Wednesday, August 12, 2015

Cherriots Wander Walks Map Strays from Pleasant Sidewalks

You might remember that some Willamette University MBA students were working with Cherriots on a walking map.

I think the Wander Walks Salem map has been out for a month or so. It's available at the service counter in the transit mall downtown.

But it's a little odd perhaps. Have you seen it?

Wander Walks Salem Map
Some of this comes down to personal taste, but would you say that the best quality walking in Salem is so much on busy roads?

I myself and those I know who like to walk often choose routes to avoid the exhaust and traffic.

Wander Walks Detail - lots of arterial walking
If you were to give these routes to someone new to Salem or to someone who didn't routinely walk, would they hook a person on walking here? Some of them maybe, but some are real head-scratchers - like that #3, the "Salem Center Jaunt" on Center and Marion Streets:
For the urban jungle enthusiast, this walk guides residents and visitors alike through the commercial heart of Salem Shopping. With boutiques, food and coffee,as well as unique and charming local shops...
You mean the mall?

If it is supposed to represent especially interesting or pleasant walks in Salem, I think the map misses the mark.

There's too much State highway and not enough wander.

It seems like this was a bit of a missed opportunity.

Did anyone do Bridge Pedal on Sunday or walk across the new bridge during the open house period?
Now that's a "signature" bridge! And it's not built for cars. (Lots more imagery posted to twitter and elsewhere.)

You already know we have a couple of smaller bridges in progress. There's nothing especially fascinating about them at the moment, but it's always nice to see the progress.

Construction on Shelton Ditch at Winter Street

Construction on Slough for Minto Bridge

A Few Stray Additions...

Salem brewers, you did "angry owl" - let's do a Peter Courtney Minto Island Bridge beer next year!
And here's some important criticism of the bridge.


Salem Breakfast on Bikes said...

Added a very pleasant note about bridge beer, and less pleasant bullets about the cost and financing of the Tilikum bridge. (Andersen writes at BikePortland and the Green Lane Project.)

Anonymous said...

If you have suggestions for specific improvements to the Wander Walks map, please share your thoughts with They did a limited initial print run to give people an opportunity to share feedback and recommend improvements.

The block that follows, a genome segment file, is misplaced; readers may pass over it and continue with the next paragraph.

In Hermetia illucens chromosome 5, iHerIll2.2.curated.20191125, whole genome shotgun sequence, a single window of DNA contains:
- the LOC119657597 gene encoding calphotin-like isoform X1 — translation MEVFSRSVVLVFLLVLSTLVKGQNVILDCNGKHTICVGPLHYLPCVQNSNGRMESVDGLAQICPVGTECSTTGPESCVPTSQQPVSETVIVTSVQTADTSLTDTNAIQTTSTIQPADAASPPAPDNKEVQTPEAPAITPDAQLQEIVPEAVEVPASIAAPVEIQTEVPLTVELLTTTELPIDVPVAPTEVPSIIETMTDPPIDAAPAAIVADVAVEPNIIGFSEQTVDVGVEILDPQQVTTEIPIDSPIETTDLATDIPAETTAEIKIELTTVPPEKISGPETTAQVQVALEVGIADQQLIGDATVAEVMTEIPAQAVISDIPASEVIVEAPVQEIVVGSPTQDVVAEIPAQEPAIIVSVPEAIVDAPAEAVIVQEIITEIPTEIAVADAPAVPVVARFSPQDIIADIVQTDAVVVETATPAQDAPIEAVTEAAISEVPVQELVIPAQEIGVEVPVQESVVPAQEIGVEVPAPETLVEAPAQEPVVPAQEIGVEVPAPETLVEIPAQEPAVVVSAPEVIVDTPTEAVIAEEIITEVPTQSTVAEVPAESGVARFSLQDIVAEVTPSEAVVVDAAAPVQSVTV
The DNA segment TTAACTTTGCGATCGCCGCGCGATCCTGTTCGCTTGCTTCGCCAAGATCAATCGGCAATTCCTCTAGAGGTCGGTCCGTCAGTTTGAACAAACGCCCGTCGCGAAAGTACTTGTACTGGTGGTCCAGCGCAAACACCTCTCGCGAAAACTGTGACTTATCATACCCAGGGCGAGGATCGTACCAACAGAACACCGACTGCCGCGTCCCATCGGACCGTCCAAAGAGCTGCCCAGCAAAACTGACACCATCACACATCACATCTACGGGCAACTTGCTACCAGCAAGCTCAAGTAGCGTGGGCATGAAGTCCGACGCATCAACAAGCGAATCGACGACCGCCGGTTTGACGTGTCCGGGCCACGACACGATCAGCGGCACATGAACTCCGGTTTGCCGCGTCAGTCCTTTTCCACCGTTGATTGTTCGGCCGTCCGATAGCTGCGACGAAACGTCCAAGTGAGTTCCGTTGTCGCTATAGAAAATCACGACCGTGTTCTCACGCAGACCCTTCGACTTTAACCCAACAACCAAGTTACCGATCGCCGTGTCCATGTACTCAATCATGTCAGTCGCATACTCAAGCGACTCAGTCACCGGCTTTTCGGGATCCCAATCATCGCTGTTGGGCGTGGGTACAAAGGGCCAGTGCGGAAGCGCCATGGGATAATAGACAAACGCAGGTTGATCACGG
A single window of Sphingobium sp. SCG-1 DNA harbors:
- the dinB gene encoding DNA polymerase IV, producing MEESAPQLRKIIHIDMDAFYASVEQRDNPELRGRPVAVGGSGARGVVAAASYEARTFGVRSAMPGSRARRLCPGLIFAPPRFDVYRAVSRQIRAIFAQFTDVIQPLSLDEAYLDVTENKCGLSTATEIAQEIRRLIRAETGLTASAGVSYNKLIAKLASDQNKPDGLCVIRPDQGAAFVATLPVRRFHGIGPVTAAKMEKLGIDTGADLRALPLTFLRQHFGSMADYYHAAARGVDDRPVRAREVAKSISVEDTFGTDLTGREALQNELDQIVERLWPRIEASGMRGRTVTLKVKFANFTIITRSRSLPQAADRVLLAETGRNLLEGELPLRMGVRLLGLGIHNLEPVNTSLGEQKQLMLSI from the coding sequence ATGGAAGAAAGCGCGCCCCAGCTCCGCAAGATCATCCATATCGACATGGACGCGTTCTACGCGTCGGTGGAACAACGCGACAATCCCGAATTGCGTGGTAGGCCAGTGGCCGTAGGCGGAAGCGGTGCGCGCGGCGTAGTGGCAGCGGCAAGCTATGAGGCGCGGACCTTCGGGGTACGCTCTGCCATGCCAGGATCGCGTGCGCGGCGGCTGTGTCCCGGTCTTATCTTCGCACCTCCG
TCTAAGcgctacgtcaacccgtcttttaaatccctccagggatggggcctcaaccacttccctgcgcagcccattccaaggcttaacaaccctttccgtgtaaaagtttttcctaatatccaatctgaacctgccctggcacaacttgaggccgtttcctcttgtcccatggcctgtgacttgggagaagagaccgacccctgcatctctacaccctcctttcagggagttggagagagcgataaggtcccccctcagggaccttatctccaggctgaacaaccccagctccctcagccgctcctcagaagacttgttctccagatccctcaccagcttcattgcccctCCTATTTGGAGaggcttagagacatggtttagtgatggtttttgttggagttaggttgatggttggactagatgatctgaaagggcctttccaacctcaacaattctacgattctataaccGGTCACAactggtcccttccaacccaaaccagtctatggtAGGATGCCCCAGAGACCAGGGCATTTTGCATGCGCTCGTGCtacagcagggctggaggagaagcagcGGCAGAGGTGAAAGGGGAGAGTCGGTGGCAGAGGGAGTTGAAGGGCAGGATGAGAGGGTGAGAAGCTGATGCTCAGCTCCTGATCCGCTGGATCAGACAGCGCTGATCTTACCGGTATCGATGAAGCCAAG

Salem Breakfast on Bikes said...


Here's one batch of ideas:

1) consider including the downtown historic walking tour
2) consider a larger tour with some of the civil war era buildings that Mission mill identified
3) Give preference to bikeways and proposed bikeway streets: These lower-traffic streets are also more pleasant for walking. Like Chemeketa is an E-W connection vastly superior to Ferry street, and it is striking that no route uses it, especially through the Capitol Mall.
4) Not sure that "urban jungle" has quite the right connotations these days. But if a person wanted a short walk on busy streets, the State/Court couplet is far superior for walking than the Marion/Center couplet in downtown.
5) High Street is one of Salem's best walking streets, from McKinley School, by Bush park, over Fry Hill with the Fry and Jarman houses, and into downtown. It should be highlighted more.
6) It's hard to believe there's not a continuous route highlighted between the Hospital and the Civic Center along the whole length of the Shelton Ditch/Pringle Creek path.
7) Virginia Green has compiled a small library of walking tours, and one or more of hers out in the neighborhoods could be attractive.
8) Not a single hill walk? At least a walk up to Mahonia Hall and Fairmount Hill should be considered.
9) On the map itself, the "historic site" icon and captioning is thin: "historic bank building" is vague and not very compelling. Seems like historic sites could be better marked on the map itself.
10) There's some garbage data in google maps, and "Waldo Park" is completely misidentified.
11) The willamette queen is a diesel facsimile - does it really qualify as an "historic site"?
12) If you keep walk #12 unchanged, you should include Lee Cemetery. Cemeteries are great places for walking, and of course the burials offer direct and moving links to real history.

Maybe readers will have more...